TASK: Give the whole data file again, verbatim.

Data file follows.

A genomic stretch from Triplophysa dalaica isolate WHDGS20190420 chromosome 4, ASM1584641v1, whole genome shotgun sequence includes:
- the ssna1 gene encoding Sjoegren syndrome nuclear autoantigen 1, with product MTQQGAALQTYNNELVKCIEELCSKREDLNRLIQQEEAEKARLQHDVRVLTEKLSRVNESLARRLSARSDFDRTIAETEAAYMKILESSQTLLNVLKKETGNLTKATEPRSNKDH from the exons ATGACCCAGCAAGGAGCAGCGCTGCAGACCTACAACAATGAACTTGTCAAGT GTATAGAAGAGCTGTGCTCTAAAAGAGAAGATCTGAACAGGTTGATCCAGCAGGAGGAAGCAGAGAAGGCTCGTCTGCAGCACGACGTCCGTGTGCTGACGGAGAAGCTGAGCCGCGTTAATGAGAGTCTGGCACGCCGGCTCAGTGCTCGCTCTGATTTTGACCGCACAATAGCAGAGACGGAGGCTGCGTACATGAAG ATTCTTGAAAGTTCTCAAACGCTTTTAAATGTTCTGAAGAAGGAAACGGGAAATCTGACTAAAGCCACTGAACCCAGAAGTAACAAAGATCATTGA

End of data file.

A genomic stretch from Triplophysa dalaica isolate WHDGS20190420 chromosome 4, ASM1584641v1, whole genome shotgun sequence includes:
- the ssna1 gene encoding Sjoegren syndrome nuclear autoantigen 1, with product MTQQGAALQTYNNELVKCIEELCSKREDLNRLIQQEEAEKARLQHDVRVLTEKLSRVNESLARRLSARSDFDRTIAETEAAYMKILESSQTLLNVLKKETGNLTKATEPRSNKDH from the exons ATGACCCAGCAAGGAGCAGCGCTGCAGACCTACAACAATGAACTTGTCAAGT GTATAGAAGAGCTGTGCTCTAAAAGAGAAGATCTGAACAGGTTGATCCAGCAGGAGGAAGCAGAGAAGGCTCGTCTGCAGCACGACGTCCGTGTGCTGACGGAGAAGCTGAGCCGCGTTAATGAGAGTCTGGCACGCCGGCTCAGTGCTCGCTCTGATTTTGACCGCACAATAGCAGAGACGGAGGCTGCGTACATGAAG ATTCTTGAAAGTTCTCAAACGCTTTTAAATGTTCTGAAGAAGGAAACGGGAAATCTGACTAAAGCCACTGAACCCAGAAGTAACAAAGATCATTGA